After my uncle's funeral in 1990, family and friends all gathered together at our "homeplace," for the last time. It was a bitter-sweet afternoon, and we often found ourselves laughing and crying at the same time as we shared memories and funny stories about my uncle. We also talked about our love for the house and the land, and while the decision hadn't officially been made at that point, we all pretty well knew that the old ways were coming to an end, and that our homeplace would be sold out of the family. Our ties to the place were so strong, and many of us had lived there at one point or another. It had been in the family for over 100 years, and the uncle who had just died had been born in the house, and had lived there all of his life.
As I sat talking with one of my cousins, the conversation turned to all of the unique things in the house, including the large, dark piece of furniture in one of the bedrooms. It was a dresser, of sorts, with a tall, central mirror flanked by wooden side pieces. At the top of each piece was a round, carved shape that had reminded one of the older cousins of a monkey's face when she was a child. From that point on--for about 40 years, I suppose--it had been known as the "monkey dresser."
I'd never liked it. It was just too tall (about 7 feet) and too strange-looking. The two "monkey faces" gave me the creeps, and I wondered where on earth it had come from, who made it--and why? There were so many beautiful old antiques in the home, but this dresser was just plain ugly!
My cousin said that she'd never liked it, either--but for reasons that went beyond its mere appearance.... One night as she was sleeping in that bedroom, she woke up, at some point, with the feeling that she was being "watched." When she opened her eyes, the dresser appeared to be right in front of her face--looming over her! As she startled more fully awake, the dresser, of course, was where it should have been, all the way across the large bedroom on the opposite wall.
She went back to sleep, but awoke later with the same sensation of being watched. As she told me about this, she held her hand out--just about six inches from her face--to show how close the dresser had appeared to be to her. Her rational mind wouldn't allow her to become but so scared--after all, furniture just doesn't move around like this--but she was still really uncomfortable about the feeling of being watched, and about the dresser's apparent proximity, even though it was on the other side of the large room.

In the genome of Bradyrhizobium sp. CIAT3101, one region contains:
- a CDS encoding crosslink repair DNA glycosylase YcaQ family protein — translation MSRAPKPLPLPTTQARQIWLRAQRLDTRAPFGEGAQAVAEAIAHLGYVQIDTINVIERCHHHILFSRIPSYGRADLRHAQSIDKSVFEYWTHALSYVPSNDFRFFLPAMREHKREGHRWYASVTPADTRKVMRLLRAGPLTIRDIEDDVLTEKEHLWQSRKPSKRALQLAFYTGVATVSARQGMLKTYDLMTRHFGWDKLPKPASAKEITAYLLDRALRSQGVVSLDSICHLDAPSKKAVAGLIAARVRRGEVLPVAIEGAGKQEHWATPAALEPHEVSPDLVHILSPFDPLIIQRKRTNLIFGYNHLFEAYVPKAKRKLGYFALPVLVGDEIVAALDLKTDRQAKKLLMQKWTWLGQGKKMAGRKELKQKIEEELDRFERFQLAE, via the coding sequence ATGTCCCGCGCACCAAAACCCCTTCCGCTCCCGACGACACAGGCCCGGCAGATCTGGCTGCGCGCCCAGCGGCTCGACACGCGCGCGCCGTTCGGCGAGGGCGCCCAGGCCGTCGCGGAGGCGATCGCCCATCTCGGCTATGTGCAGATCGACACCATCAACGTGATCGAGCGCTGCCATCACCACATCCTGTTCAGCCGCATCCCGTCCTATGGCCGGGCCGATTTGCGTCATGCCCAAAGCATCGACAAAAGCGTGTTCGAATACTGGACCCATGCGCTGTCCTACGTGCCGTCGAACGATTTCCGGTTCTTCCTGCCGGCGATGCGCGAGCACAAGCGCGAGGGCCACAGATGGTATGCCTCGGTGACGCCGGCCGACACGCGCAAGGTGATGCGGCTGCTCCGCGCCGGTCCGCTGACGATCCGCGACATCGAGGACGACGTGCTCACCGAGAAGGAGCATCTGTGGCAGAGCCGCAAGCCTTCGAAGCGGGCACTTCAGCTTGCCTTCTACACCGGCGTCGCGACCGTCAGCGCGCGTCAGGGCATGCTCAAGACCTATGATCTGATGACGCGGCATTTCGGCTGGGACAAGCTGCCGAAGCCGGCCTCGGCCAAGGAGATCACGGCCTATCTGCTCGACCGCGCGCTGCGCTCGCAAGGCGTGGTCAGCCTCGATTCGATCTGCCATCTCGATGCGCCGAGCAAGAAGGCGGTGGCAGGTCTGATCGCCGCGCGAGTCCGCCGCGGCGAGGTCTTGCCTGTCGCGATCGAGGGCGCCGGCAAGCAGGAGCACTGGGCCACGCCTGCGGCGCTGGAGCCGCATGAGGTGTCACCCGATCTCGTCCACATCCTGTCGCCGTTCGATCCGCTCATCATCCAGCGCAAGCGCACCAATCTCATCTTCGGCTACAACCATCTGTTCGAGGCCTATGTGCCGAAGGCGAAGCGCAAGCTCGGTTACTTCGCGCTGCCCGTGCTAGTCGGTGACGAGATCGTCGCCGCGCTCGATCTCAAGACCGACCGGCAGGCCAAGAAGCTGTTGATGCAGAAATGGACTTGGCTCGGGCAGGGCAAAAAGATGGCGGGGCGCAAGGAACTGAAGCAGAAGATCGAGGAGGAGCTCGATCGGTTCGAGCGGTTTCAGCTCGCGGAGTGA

She told one of her sisters about this experience, and was surprised to hear that this happened to her each time she slept in the room with the monkey dresser! Her sister said that it had also snapped one of its drawers at her one time (a small compartment that had a hinged lid) when her back was turned.
I listened to this story with a mixture of skepticism and amusement, and after discussing other things for a while, my cousin and I went back downstairs to join the rest of the family. We walked out onto the front porch, and we went over to my mom. "Hey," I said. "Have you ever heard about what the monkey dresser does?"
Without missing a beat, my mom shocked both of us by saying, "Well, all I know is that when I've slept in that room, it's been right here--right in my face--when I wake up!"
When the inevitable came, and the house was sold, and all of the furniture was either acquired by family members or sold at an auction, no one chose to get the monkey dresser. It was bought by an antique dealer, and we later heard that it had been purchased by a couple from South Carolina.
I hope it's behaving itself in its new home!